Each month members of Gordian Group team pick articles, posts or current news events that we found interesting and worth sharing with Gordian clients and our growing network . We provide some commentary and context and where applicable how Gordian Group can help.
Worldwide, governments are throwing trillions of dollars out of helicopters into the economy. Yet low interest rates and fears of deflation persist. And just like during the Great Recession, some people wonder why the opposite isn’t happening with rapid money supply growth fostering inflation.
I have heard many explanations for this phenomenon (or lack thereof). Inflation is being measured in the wrong places, given the significant increases in asset values. Or that the central banks have found the magic Modern Monetary Theory formula that allows them to print money with no adverse consequences. And so forth.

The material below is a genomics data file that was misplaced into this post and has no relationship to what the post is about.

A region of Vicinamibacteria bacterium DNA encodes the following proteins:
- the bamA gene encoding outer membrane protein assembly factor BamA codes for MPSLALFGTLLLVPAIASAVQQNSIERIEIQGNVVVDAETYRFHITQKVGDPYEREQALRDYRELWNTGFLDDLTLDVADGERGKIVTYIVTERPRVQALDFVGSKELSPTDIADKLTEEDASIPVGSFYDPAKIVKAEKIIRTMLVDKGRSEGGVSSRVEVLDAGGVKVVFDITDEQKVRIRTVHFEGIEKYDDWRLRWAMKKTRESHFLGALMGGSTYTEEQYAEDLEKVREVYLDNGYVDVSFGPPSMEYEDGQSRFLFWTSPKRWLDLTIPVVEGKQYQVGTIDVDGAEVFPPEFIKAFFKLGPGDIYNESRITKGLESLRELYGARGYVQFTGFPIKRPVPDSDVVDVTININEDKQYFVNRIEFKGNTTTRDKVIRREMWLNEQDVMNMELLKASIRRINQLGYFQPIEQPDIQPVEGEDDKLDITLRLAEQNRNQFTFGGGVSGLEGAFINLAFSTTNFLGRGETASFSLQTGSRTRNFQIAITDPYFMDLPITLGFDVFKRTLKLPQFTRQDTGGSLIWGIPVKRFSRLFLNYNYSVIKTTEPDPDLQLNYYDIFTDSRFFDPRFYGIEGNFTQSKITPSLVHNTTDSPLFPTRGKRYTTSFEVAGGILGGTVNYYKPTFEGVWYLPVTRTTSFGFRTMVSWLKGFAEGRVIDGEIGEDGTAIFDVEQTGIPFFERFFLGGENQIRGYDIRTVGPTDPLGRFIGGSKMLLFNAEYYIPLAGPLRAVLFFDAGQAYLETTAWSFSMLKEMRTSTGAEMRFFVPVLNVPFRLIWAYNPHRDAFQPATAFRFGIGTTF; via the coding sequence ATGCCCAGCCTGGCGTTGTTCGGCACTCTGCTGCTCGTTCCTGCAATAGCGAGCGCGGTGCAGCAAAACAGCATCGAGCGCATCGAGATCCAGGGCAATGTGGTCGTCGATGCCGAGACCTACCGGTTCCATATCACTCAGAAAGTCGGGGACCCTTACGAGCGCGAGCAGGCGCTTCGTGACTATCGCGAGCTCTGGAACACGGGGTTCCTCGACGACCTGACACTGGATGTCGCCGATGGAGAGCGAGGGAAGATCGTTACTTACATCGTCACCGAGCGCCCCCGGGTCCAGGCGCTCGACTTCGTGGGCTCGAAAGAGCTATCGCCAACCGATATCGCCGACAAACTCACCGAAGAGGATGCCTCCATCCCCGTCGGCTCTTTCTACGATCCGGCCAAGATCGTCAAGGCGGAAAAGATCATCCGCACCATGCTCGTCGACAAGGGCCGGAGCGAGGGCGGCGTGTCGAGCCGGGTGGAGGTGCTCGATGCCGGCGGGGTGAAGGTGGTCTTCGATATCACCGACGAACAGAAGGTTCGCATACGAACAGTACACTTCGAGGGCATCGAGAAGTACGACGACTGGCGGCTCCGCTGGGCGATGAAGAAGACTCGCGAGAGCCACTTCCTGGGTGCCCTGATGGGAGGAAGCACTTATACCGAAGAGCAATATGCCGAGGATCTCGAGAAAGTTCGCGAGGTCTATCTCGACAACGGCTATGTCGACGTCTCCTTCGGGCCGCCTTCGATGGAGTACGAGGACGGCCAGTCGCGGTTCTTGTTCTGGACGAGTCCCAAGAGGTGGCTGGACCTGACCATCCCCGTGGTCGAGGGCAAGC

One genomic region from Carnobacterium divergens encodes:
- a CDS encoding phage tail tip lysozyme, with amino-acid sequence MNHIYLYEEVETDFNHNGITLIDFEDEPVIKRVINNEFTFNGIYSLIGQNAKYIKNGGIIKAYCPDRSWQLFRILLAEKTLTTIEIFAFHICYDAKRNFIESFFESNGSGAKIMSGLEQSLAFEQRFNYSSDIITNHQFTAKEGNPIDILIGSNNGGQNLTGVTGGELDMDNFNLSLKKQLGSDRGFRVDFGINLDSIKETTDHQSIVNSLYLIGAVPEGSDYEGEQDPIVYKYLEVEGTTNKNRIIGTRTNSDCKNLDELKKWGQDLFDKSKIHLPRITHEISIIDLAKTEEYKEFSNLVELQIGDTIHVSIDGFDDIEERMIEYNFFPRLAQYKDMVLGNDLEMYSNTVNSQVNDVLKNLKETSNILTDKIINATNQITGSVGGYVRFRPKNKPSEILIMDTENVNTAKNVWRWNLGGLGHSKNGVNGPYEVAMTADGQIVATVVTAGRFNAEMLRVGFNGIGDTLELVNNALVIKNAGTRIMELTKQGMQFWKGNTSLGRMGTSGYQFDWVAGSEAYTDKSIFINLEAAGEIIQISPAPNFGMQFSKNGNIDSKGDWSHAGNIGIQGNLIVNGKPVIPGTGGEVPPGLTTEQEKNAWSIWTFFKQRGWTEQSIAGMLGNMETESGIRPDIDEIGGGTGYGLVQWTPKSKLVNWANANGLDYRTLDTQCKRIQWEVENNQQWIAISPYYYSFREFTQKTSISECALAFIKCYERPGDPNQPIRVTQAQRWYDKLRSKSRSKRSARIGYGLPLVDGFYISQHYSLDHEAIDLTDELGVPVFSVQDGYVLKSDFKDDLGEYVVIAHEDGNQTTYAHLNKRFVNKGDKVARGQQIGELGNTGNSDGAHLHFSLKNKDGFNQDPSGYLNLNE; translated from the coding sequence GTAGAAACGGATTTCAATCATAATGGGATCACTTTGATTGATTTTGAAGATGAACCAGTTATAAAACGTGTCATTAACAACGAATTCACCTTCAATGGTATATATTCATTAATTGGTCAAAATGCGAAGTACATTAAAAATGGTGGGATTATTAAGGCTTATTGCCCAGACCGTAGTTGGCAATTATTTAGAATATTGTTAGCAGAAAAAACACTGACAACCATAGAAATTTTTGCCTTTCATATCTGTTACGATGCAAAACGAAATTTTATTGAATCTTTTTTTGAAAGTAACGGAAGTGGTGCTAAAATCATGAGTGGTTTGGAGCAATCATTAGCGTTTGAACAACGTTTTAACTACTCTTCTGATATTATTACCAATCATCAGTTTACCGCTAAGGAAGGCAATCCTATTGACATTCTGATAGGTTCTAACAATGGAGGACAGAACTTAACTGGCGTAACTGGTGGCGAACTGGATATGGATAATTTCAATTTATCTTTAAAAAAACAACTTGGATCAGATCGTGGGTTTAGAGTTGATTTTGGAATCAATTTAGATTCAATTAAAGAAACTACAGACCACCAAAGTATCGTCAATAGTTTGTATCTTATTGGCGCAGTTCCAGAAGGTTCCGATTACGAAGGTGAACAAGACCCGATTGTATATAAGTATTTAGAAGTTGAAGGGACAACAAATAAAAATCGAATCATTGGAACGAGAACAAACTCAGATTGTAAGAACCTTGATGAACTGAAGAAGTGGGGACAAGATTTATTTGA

Count me skeptical. With this much liquidity being pumped into the system and with the significant increases in outstanding sovereign debts, I just cannot see it ending that benignly.
I read an interesting piece in the Financial Times [subscription required to read it] that addressed this concern, and layered the decoupling of Chinese supply chains into the mix: . The author believes that this toxic stew will ultimately result in stagflation.
For those who were not around in the 1970s, stagflation can turn bonds into “Certificates of Confiscation”. Investors would see the real value of their fixed income holdings dwindle rapidly. The stock market may not keep pace with inflation either. And playing commodities can become a crapshoot, as the world figures out how much oil vs clean energy it wants to consume. Or whether cryptocurrencies are better than gold.
In the current environment, there clearly is nothing resembling certainty. But I think the probability of seeing stagflation this decade is increasing.
Related: Globalization on the Rocks
Commentary by Gordian Group CEO Henry Owsley